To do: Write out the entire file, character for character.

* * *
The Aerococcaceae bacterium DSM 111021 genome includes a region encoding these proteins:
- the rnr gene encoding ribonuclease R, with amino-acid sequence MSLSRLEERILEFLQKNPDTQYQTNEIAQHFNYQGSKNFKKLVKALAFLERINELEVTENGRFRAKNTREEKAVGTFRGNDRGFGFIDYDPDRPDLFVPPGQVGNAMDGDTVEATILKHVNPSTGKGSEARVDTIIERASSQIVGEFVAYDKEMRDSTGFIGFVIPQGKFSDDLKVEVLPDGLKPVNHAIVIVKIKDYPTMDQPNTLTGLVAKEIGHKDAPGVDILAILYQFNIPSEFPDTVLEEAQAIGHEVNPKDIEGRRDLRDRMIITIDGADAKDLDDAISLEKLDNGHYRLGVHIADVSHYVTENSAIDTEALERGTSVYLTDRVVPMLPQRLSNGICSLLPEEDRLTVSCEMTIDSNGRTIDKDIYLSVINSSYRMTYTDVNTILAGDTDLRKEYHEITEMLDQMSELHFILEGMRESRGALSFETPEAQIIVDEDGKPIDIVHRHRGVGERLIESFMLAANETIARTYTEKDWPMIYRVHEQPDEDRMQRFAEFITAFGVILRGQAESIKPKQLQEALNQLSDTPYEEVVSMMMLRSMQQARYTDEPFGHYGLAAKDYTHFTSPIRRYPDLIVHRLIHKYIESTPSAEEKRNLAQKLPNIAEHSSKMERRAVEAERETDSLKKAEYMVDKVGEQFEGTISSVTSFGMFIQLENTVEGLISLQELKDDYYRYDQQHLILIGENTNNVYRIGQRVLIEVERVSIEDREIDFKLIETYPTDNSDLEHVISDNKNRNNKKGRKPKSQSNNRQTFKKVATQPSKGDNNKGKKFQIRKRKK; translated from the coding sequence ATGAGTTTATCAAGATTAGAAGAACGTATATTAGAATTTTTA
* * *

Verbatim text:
The Aerococcaceae bacterium DSM 111021 genome includes a region encoding these proteins:
- the rnr gene encoding ribonuclease R, with amino-acid sequence MSLSRLEERILEFLQKNPDTQYQTNEIAQHFNYQGSKNFKKLVKALAFLERINELEVTENGRFRAKNTREEKAVGTFRGNDRGFGFIDYDPDRPDLFVPPGQVGNAMDGDTVEATILKHVNPSTGKGSEARVDTIIERASSQIVGEFVAYDKEMRDSTGFIGFVIPQGKFSDDLKVEVLPDGLKPVNHAIVIVKIKDYPTMDQPNTLTGLVAKEIGHKDAPGVDILAILYQFNIPSEFPDTVLEEAQAIGHEVNPKDIEGRRDLRDRMIITIDGADAKDLDDAISLEKLDNGHYRLGVHIADVSHYVTENSAIDTEALERGTSVYLTDRVVPMLPQRLSNGICSLLPEEDRLTVSCEMTIDSNGRTIDKDIYLSVINSSYRMTYTDVNTILAGDTDLRKEYHEITEMLDQMSELHFILEGMRESRGALSFETPEAQIIVDEDGKPIDIVHRHRGVGERLIESFMLAANETIARTYTEKDWPMIYRVHEQPDEDRMQRFAEFITAFGVILRGQAESIKPKQLQEALNQLSDTPYEEVVSMMMLRSMQQARYTDEPFGHYGLAAKDYTHFTSPIRRYPDLIVHRLIHKYIESTPSAEEKRNLAQKLPNIAEHSSKMERRAVEAERETDSLKKAEYMVDKVGEQFEGTISSVTSFGMFIQLENTVEGLISLQELKDDYYRYDQQHLILIGENTNNVYRIGQRVLIEVERVSIEDREIDFKLIETYPTDNSDLEHVISDNKNRNNKKGRKPKSQSNNRQTFKKVATQPSKGDNNKGKKFQIRKRKK; translated from the coding sequence ATGAGTTTATCAAGATTAGAAGAACGTATATTAGAATTTTTA